Paul also asserted that believers are not under the law. Moo clarifies that the phrase cannot be taken to mean “the law as perverted by men into a means of salvation” (p. 210). Better, it means that Christians are “not being directly subjected to the ordinances of the law of Moses (p. 212). Moo continues to describe the law as a pedagogue and its relationship to the Gentiles. The law was not only culturally specific, it was temporally confined. Moo examines all occurrences of “under law” and sees a consistent contrast with the Christian’s lifestyle, but at the same time cautions against the tendency to totally separate oneself from the law. While the NT stresses discontinuity of the law, the Christian is nevertheless bound to God’s law or the law of Christ. “No commandment, even those of the Decalogue, is binding simply because it is part of the Mosaic Law” (p. 217). Moo concludes with saying, “any approach that substitutes external commands for the Spirit as the basic norm for Christian living runs into serious difficulties with Paul” (p. 218).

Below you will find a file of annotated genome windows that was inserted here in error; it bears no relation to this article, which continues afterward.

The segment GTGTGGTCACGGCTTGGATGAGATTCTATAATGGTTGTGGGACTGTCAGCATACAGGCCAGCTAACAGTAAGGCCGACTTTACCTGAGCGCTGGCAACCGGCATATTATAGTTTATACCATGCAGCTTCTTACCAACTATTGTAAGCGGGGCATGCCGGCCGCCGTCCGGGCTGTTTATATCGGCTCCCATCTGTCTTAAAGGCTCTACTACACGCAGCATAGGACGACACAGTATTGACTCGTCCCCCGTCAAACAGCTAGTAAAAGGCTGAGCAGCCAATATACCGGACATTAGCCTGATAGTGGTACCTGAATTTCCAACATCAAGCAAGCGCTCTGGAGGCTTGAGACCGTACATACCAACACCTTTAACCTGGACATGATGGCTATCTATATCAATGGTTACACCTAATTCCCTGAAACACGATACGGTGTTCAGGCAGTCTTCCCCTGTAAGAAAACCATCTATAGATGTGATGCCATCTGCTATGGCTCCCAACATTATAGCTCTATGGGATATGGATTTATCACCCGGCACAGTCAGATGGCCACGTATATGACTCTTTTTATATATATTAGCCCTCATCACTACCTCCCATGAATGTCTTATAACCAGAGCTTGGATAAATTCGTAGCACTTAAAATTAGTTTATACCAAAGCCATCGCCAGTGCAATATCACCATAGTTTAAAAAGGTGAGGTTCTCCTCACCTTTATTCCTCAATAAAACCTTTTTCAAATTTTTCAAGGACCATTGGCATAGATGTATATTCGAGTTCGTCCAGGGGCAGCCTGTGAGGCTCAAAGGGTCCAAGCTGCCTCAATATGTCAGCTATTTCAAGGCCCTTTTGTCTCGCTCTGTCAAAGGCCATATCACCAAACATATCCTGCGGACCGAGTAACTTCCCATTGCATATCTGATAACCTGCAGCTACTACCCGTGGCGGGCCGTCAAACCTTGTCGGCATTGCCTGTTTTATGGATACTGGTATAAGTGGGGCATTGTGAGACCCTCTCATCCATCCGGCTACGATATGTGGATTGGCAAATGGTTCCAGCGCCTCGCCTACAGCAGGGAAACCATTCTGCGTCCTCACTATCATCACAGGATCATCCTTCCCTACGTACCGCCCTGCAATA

Analysis. Moo’s presentation was certainly coherent, moderate, and discursive; and I found myself more in agreement with his understanding of the law. He focused on a handful of verses that are crucial to this topic, and was true to his stated goal to suggest general ideas that give shape to the puzzle as he sees it. I noticed that he did not discuss God’s law prior to the Mosaic covenant or even the concept of moral law (there were a few “brushstrokes”), and he did not delve into the NT teaching that Jesus is the substance of various OT laws or the necessary classification of Mosaic laws. It was as if he intended to explain the apostolic position at their point in time as they promoted the concepts of walking in the Spirit, the virtue of love, and the example of Christ. This is all before the church tried to explain this position with a breakdown of moral, ceremonial, and civil commands.